I went to DSW in search of this particular pair of shoes. It’s a style I’ve been coveting and the online reviews are very good. They are indeed comfortable and not nearly as stumpifying as many flats. I’m so happy to have tracked these down!
Poncho, Tri Collections (consignment). Skirt, American Eagle (thrifted). Tights, MeMoi. Shoes, Kelly and Katie. Hat, Nine West. Necklace, thrifted.
Today’s 365 photo was taken at the vet’s office where we discoverd that someone weighs 20 pounds (at 13.5 weeks)! He’s going to be a big Border Collie.
This is what happens when I go to the store for sensible shoes: I come back with shiny pewter oxfords.
Shirt, Merona. Dress, Rugby Ralph Lauren. Tights, We Love Colors. Shoes, Chelsea Crew. Sunglasses, Meow Meow. Brooch, gift. Bag, Clark’s.
I hurt my ankle running (again!) and had no work-appropriate footwear to accommodate the injury. Cue a trip to DSW and my return with three outlandish, but stable, pairs of shoes. Stay tuned for the rest of the “sensible” footwear.
The injury kept me home on Monday and prevented me from spending much time on my feet on Tuesday. I had to search for my 365 Project subjects at home. Jackson’s paw (Monday) and my wee Talavera fountain (Tuesday):
The hike to Castle Pass, along the Pacific Crest Trail, just gets you started on the path to explorations in the Castle Peak area. But even as a simple, 6.72-mile out and back, it’s a lovely walk through glacier-scraped granite, soaring conifers, and flower-filled meadows (in season, of course). From Castle Pass, the views are outstanding. November timing brings chilly temps and the chance of ice and snow, but it also discourages other hikers from this easily-accessible trail, leaving a wilderness experience for the intrepid.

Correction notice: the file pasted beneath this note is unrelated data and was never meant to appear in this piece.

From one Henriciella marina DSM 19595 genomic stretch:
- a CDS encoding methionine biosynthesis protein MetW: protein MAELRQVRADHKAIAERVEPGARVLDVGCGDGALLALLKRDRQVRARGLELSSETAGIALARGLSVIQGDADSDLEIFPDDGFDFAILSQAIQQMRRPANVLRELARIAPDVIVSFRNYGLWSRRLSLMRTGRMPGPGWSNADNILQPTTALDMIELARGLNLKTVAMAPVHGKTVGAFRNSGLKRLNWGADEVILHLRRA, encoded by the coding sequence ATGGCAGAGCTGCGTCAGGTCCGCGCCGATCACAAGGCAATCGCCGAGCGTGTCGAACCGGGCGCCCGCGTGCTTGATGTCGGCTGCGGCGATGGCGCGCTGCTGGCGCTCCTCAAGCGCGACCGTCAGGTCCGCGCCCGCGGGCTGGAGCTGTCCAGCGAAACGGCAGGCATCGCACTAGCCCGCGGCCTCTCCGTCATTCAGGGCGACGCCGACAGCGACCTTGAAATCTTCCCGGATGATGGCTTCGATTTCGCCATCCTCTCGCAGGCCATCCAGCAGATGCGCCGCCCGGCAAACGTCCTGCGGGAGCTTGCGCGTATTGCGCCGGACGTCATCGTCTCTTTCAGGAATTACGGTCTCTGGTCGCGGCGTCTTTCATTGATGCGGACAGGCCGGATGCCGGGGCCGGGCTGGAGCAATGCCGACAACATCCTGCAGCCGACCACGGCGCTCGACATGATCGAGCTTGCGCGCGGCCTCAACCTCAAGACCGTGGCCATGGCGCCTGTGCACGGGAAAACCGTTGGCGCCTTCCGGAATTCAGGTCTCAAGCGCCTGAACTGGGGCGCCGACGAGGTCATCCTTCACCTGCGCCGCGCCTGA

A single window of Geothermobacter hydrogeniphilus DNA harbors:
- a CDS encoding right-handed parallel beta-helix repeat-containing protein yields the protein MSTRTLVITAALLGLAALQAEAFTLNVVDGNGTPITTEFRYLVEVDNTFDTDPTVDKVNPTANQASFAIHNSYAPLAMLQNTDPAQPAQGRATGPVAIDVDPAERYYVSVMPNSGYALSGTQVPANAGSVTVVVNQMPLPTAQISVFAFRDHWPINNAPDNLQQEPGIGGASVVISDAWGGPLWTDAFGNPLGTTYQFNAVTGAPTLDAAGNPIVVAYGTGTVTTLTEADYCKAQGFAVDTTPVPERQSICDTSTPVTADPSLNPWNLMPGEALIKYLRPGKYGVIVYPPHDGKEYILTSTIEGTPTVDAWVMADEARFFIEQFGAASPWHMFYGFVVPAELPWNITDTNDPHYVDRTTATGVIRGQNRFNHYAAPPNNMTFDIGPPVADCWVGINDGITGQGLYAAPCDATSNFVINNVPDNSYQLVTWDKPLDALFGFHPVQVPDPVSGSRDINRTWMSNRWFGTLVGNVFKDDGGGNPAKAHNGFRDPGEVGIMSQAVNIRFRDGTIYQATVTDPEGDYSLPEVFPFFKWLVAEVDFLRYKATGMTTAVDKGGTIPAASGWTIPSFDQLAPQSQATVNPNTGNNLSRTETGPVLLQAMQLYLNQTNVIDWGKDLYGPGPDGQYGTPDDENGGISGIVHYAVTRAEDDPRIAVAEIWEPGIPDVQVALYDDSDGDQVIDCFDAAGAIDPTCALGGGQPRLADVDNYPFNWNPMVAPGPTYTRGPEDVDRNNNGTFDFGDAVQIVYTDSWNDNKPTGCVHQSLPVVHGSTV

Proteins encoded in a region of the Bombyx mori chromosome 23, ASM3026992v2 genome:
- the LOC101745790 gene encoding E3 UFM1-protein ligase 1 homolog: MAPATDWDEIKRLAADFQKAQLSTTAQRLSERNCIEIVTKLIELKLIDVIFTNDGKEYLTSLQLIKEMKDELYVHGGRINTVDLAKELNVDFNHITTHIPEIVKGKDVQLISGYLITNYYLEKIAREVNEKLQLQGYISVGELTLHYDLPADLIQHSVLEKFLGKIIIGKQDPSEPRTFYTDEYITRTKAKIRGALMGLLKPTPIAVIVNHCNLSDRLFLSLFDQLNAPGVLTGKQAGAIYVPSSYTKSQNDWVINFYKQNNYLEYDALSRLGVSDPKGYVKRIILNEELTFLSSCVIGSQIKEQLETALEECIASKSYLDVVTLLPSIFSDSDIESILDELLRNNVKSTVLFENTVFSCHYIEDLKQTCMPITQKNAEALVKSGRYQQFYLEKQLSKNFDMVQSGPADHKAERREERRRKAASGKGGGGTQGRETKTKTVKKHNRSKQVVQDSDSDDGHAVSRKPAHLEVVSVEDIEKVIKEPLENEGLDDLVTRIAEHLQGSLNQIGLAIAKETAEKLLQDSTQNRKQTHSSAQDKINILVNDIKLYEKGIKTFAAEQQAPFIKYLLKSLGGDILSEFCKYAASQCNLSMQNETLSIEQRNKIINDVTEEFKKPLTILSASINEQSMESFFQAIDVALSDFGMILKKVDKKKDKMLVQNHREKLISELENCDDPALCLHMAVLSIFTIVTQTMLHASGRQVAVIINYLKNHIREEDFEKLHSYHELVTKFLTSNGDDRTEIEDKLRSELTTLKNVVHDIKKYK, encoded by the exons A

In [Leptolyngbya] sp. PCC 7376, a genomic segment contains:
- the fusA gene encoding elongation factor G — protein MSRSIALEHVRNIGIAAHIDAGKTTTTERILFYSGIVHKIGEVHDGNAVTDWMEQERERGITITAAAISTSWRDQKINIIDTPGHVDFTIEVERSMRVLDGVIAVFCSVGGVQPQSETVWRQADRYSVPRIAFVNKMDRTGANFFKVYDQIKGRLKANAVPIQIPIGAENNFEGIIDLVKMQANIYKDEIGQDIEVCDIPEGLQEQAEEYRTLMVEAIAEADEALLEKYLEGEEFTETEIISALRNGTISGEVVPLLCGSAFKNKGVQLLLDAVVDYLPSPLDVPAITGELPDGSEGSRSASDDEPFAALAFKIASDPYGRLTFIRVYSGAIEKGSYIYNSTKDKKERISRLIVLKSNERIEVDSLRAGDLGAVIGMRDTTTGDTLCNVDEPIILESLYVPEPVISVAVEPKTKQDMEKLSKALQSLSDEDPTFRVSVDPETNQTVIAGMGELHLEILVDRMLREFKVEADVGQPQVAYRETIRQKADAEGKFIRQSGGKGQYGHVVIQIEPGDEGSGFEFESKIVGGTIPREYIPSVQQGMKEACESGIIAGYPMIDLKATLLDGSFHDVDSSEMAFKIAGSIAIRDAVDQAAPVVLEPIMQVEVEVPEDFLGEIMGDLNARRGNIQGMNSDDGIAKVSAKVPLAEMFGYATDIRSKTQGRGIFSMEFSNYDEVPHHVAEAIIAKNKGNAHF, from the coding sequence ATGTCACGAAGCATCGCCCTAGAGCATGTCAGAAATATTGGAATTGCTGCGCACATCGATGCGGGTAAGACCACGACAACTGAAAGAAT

Top Trails directs the hiker to the Boreal-Pacific Crest Trail parking area to begin the hike, but a permit is required November 1st to May 30th. A permit costs only $25, but the fine is $94.50. Those without a permit can chance parking at the east or west bound rest areas, as the trail wraps around both. (Starting at the west bound rest stop cuts off a little more than a mile from the hike.)
We started at the west bound parking area and made it to the pass in an hour. With plenty of energy to spare, we headed for Castle Peak (pictured in the fourth photo). However, strong winds and occasional icy patches discouraged me from going further than the little peak on the left. We’ll have to try again in the summer.
We will definitely be back to this area. I’ve previously hiked a couple of other trails, starting at the Boreal-PCT lot, and enjoyed the scenery and ease of access. None of my hiking books adequately cover the Tahoe National Forest trails along I-80, so I ordered a map for explorations next year!
Source: Evans, Stephen L. "Pacific Crest Trail: Castle Peak Area." Top Trails Sacramento. 4th ed. Birmingham: Wilderness, 2012. Print.
Length: 6.72 miles
Water: The trail to Castle Pass skirts a few small lakes, small streams, and the significant Castle Creek. The lakes and Castle Creek still had water in November, despite low precipitation.
Use: Heavy in the spring, summer, and winter (snowshoeing and cross country skiiing are popular here). Light usage in late fall.
Differences from published description: A Sno-Park pass is required to park in the trail lot November 1st to May 30th..
Jasper’s rating: 4 paws out of 5.
Sporty Sunday is a recurring feature in which I share my fitness routine and offer and solicit advice. While this content might seem a little out of place in an outfit diary, a healthy, strong body is the foundation of my wardrobe. I hope to inspire my readers to be fit as well as stylish!